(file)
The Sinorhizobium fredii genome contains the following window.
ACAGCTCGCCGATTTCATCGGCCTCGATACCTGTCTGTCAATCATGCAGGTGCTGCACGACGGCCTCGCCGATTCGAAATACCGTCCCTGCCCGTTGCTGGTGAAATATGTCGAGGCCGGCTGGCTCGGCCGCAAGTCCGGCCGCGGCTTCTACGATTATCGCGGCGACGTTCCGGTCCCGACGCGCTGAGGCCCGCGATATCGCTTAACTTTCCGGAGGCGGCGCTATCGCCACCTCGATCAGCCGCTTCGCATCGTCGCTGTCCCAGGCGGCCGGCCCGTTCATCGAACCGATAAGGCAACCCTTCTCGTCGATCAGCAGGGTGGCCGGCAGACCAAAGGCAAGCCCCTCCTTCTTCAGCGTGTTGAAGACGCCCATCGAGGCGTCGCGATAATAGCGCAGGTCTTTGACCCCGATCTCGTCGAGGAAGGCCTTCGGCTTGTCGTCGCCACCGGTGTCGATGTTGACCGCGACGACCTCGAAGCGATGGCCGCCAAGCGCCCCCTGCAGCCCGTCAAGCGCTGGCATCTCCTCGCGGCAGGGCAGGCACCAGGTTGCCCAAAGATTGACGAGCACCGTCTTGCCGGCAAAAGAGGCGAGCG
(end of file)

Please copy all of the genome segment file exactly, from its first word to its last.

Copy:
The Sinorhizobium fredii genome contains the following window.
ACAGCTCGCCGATTTCATCGGCCTCGATACCTGTCTGTCAATCATGCAGGTGCTGCACGACGGCCTCGCCGATTCGAAATACCGTCCCTGCCCGTTGCTGGTGAAATATGTCGAGGCCGGCTGGCTCGGCCGCAAGTCCGGCCGCGGCTTCTACGATTATCGCGGCGACGTTCCGGTCCCGACGCGCTGAGGCCCGCGATATCGCTTAACTTTCCGGAGGCGGCGCTATCGCCACCTCGATCAGCCGCTTCGCATCGTCGCTGTCCCAGGCGGCCGGCCCGTTCATCGAACCGATAAGGCAACCCTTCTCGTCGATCAGCAGGGTGGCCGGCAGACCAAAGGCAAGCCCCTCCTTCTTCAGCGTGTTGAAGACGCCCATCGAGGCGTCGCGATAATAGCGCAGGTCTTTGACCCCGATCTCGTCGAGGAAGGCCTTCGGCTTGTCGTCGCCACCGGTGTCGATGTTGACCGCGACGACCTCGAAGCGATGGCCGCCAAGCGCCCCCTGCAGCCCGTCAAGCGCTGGCATCTCCTCGCGGCAGGGCAGGCACCAGGTTGCCCAAAGATTGACGAGCACCGTCTTGCCGGCAAAAGAGGCGAGCG